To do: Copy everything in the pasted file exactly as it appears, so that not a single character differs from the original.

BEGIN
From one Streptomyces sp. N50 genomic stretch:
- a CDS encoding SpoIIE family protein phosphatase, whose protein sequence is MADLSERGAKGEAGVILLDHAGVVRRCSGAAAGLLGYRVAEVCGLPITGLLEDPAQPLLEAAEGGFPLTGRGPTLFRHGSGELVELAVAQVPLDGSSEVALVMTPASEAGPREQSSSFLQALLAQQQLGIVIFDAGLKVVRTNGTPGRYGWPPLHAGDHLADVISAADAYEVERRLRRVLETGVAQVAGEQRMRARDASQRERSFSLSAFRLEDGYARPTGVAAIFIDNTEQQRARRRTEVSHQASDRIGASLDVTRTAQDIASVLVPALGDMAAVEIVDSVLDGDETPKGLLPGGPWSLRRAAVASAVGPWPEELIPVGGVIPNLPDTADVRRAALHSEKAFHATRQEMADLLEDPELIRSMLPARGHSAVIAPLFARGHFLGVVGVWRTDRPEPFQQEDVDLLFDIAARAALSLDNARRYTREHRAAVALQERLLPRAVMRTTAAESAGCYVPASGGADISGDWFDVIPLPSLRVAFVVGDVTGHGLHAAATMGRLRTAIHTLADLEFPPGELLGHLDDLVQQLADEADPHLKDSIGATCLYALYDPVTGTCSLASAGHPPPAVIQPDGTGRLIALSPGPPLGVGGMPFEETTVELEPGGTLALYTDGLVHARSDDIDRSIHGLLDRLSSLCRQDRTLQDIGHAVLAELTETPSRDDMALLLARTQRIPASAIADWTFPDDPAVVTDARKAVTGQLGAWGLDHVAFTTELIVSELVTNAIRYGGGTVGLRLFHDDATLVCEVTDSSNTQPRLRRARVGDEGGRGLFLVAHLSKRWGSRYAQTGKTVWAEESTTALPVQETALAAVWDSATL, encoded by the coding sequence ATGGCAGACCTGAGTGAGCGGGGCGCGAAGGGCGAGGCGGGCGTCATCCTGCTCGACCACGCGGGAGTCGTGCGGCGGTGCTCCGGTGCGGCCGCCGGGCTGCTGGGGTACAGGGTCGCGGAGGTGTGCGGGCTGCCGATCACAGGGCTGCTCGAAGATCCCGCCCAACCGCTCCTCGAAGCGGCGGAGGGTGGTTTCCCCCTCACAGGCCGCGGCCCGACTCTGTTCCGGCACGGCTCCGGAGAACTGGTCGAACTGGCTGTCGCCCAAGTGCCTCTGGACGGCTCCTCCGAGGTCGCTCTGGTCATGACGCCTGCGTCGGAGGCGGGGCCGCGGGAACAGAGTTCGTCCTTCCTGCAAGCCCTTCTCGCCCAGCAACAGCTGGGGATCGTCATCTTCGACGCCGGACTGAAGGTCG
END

From one Streptomyces sp. N50 genomic stretch:
- a CDS encoding SpoIIE family protein phosphatase, whose protein sequence is MADLSERGAKGEAGVILLDHAGVVRRCSGAAAGLLGYRVAEVCGLPITGLLEDPAQPLLEAAEGGFPLTGRGPTLFRHGSGELVELAVAQVPLDGSSEVALVMTPASEAGPREQSSSFLQALLAQQQLGIVIFDAGLKVVRTNGTPGRYGWPPLHAGDHLADVISAADAYEVERRLRRVLETGVAQVAGEQRMRARDASQRERSFSLSAFRLEDGYARPTGVAAIFIDNTEQQRARRRTEVSHQASDRIGASLDVTRTAQDIASVLVPALGDMAAVEIVDSVLDGDETPKGLLPGGPWSLRRAAVASAVGPWPEELIPVGGVIPNLPDTADVRRAALHSEKAFHATRQEMADLLEDPELIRSMLPARGHSAVIAPLFARGHFLGVVGVWRTDRPEPFQQEDVDLLFDIAARAALSLDNARRYTREHRAAVALQERLLPRAVMRTTAAESAGCYVPASGGADISGDWFDVIPLPSLRVAFVVGDVTGHGLHAAATMGRLRTAIHTLADLEFPPGELLGHLDDLVQQLADEADPHLKDSIGATCLYALYDPVTGTCSLASAGHPPPAVIQPDGTGRLIALSPGPPLGVGGMPFEETTVELEPGGTLALYTDGLVHARSDDIDRSIHGLLDRLSSLCRQDRTLQDIGHAVLAELTETPSRDDMALLLARTQRIPASAIADWTFPDDPAVVTDARKAVTGQLGAWGLDHVAFTTELIVSELVTNAIRYGGGTVGLRLFHDDATLVCEVTDSSNTQPRLRRARVGDEGGRGLFLVAHLSKRWGSRYAQTGKTVWAEESTTALPVQETALAAVWDSATL, encoded by the coding sequence ATGGCAGACCTGAGTGAGCGGGGCGCGAAGGGCGAGGCGGGCGTCATCCTGCTCGACCACGCGGGAGTCGTGCGGCGGTGCTCCGGTGCGGCCGCCGGGCTGCTGGGGTACAGGGTCGCGGAGGTGTGCGGGCTGCCGATCACAGGGCTGCTCGAAGATCCCGCCCAACCGCTCCTCGAAGCGGCGGAGGGTGGTTTCCCCCTCACAGGCCGCGGCCCGACTCTGTTCCGGCACGGCTCCGGAGAACTGGTCGAACTGGCTGTCGCCCAAGTGCCTCTGGACGGCTCCTCCGAGGTCGCTCTGGTCATGACGCCTGCGTCGGAGGCGGGGCCGCGGGAACAGAGTTCGTCCTTCCTGCAAGCCCTTCTCGCCCAGCAACAGCTGGGGATCGTCATCTTCGACGCCGGACTGAAGGTCG